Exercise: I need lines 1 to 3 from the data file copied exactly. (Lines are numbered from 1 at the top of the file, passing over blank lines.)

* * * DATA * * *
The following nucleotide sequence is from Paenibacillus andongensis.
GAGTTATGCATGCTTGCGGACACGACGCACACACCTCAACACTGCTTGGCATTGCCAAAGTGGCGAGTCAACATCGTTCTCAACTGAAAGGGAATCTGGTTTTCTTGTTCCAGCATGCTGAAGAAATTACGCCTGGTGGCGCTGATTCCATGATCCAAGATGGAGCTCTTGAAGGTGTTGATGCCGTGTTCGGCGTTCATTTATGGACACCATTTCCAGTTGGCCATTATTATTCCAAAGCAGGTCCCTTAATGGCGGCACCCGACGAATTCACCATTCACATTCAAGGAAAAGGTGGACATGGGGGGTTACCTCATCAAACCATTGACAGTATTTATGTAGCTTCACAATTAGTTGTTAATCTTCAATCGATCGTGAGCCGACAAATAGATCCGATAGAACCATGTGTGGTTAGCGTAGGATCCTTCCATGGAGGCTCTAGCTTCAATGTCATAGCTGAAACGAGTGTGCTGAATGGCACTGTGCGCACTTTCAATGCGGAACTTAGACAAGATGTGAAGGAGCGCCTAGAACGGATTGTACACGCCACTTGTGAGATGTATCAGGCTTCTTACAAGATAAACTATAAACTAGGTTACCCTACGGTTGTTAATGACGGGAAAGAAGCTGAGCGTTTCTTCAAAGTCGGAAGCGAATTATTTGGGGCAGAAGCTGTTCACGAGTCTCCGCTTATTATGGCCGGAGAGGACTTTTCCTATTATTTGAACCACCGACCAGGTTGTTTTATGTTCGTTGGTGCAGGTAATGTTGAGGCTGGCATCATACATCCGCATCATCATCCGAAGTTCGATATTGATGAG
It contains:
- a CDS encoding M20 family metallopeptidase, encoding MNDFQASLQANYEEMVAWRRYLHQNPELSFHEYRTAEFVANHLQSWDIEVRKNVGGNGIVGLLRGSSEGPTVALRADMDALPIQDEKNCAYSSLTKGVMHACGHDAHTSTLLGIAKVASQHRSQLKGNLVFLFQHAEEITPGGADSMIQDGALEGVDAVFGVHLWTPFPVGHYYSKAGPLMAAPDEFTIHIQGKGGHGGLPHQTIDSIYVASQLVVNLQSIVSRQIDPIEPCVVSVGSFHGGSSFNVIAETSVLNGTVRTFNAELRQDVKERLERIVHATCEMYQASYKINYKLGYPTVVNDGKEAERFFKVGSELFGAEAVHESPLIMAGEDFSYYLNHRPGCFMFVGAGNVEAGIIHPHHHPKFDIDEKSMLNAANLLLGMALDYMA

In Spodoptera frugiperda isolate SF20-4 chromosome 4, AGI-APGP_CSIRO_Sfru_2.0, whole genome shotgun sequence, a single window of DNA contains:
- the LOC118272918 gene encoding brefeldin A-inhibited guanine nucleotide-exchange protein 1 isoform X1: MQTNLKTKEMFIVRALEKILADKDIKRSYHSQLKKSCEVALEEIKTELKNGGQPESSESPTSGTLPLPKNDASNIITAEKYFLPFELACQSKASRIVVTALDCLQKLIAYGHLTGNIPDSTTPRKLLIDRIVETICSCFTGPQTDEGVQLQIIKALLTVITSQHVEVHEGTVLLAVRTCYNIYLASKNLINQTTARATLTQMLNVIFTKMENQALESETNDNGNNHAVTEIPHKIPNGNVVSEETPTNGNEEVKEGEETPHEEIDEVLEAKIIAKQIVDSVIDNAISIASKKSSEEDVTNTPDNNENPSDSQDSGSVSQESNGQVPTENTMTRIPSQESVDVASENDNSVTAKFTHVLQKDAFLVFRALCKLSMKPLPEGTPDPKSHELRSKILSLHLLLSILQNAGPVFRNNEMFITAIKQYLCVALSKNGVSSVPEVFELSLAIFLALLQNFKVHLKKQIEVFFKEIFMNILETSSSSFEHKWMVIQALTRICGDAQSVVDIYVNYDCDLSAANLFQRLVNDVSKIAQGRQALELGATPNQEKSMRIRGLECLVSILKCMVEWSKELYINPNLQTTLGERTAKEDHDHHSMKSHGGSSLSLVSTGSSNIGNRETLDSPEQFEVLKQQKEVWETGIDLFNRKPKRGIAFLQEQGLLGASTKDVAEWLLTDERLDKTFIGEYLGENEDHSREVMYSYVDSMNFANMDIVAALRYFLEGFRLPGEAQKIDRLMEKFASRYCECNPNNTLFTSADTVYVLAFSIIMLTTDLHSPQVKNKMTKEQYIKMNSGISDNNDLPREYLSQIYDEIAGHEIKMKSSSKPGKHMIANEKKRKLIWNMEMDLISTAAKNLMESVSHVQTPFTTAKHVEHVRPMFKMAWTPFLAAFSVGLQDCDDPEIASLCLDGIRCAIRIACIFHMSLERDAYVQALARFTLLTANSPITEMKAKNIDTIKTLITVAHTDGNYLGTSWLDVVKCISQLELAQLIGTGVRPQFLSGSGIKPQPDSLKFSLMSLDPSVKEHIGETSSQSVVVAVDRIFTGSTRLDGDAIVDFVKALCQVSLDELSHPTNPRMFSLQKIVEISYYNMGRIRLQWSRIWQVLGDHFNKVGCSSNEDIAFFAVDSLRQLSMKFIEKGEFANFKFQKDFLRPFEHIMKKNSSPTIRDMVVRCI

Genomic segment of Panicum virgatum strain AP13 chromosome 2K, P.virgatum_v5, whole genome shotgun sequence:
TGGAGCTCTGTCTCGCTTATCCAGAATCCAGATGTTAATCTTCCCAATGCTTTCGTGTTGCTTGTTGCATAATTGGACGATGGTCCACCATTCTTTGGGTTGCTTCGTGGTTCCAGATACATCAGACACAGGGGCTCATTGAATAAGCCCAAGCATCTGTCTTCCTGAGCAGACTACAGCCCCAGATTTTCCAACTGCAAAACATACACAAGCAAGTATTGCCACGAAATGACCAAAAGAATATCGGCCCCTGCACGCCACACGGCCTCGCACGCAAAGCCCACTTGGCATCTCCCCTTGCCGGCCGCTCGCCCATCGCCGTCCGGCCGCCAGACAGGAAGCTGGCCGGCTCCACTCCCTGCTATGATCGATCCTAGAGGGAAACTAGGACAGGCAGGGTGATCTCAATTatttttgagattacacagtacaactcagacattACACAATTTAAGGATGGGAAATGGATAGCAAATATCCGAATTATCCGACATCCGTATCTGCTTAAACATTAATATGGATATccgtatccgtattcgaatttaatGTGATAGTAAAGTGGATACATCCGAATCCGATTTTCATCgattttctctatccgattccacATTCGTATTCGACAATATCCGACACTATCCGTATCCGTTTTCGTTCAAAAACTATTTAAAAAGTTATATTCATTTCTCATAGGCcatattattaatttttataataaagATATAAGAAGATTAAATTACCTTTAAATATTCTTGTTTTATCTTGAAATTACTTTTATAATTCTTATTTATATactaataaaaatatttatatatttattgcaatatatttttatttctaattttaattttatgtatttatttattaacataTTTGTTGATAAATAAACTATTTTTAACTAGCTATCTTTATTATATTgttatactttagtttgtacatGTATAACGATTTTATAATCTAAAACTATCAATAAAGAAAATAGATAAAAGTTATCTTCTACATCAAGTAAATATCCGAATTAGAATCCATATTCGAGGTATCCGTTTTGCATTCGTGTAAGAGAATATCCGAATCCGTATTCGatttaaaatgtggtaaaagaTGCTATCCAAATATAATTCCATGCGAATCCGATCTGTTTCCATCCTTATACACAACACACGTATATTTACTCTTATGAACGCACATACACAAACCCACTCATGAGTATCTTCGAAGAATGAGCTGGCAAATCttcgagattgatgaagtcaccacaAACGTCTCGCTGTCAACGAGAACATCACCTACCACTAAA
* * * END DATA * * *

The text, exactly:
The following nucleotide sequence is from Paenibacillus andongensis.
GAGTTATGCATGCTTGCGGACACGACGCACACACCTCAACACTGCTTGGCATTGCCAAAGTGGCGAGTCAACATCGTTCTCAACTGAAAGGGAATCTGGTTTTCTTGTTCCAGCATGCTGAAGAAATTACGCCTGGTGGCGCTGATTCCATGATCCAAGATGGAGCTCTTGAAGGTGTTGATGCCGTGTTCGGCGTTCATTTATGGACACCATTTCCAGTTGGCCATTATTATTCCAAAGCAGGTCCCTTAATGGCGGCACCCGACGAATTCACCATTCACATTCAAGGAAAAGGTGGACATGGGGGGTTACCTCATCAAACCATTGACAGTATTTATGTAGCTTCACAATTAGTTGTTAATCTTCAATCGATCGTGAGCCGACAAATAGATCCGATAGAACCATGTGTGGTTAGCGTAGGATCCTTCCATGGAGGCTCTAGCTTCAATGTCATAGCTGAAACGAGTGTGCTGAATGGCACTGTGCGCACTTTCAATGCGGAACTTAGACAAGATGTGAAGGAGCGCCTAGAACGGATTGTACACGCCACTTGTGAGATGTATCAGGCTTCTTACAAGATAAACTATAAACTAGGTTACCCTACGGTTGTTAATGACGGGAAAGAAGCTGAGCGTTTCTTCAAAGTCGGAAGCGAATTATTTGGGGCAGAAGCTGTTCACGAGTCTCCGCTTATTATGGCCGGAGAGGACTTTTCCTATTATTTGAACCACCGACCAGGTTGTTTTATGTTCGTTGGTGCAGGTAATGTTGAGGCTGGCATCATACATCCGCATCATCATCCGAAGTTCGATATTGATGAG
It contains: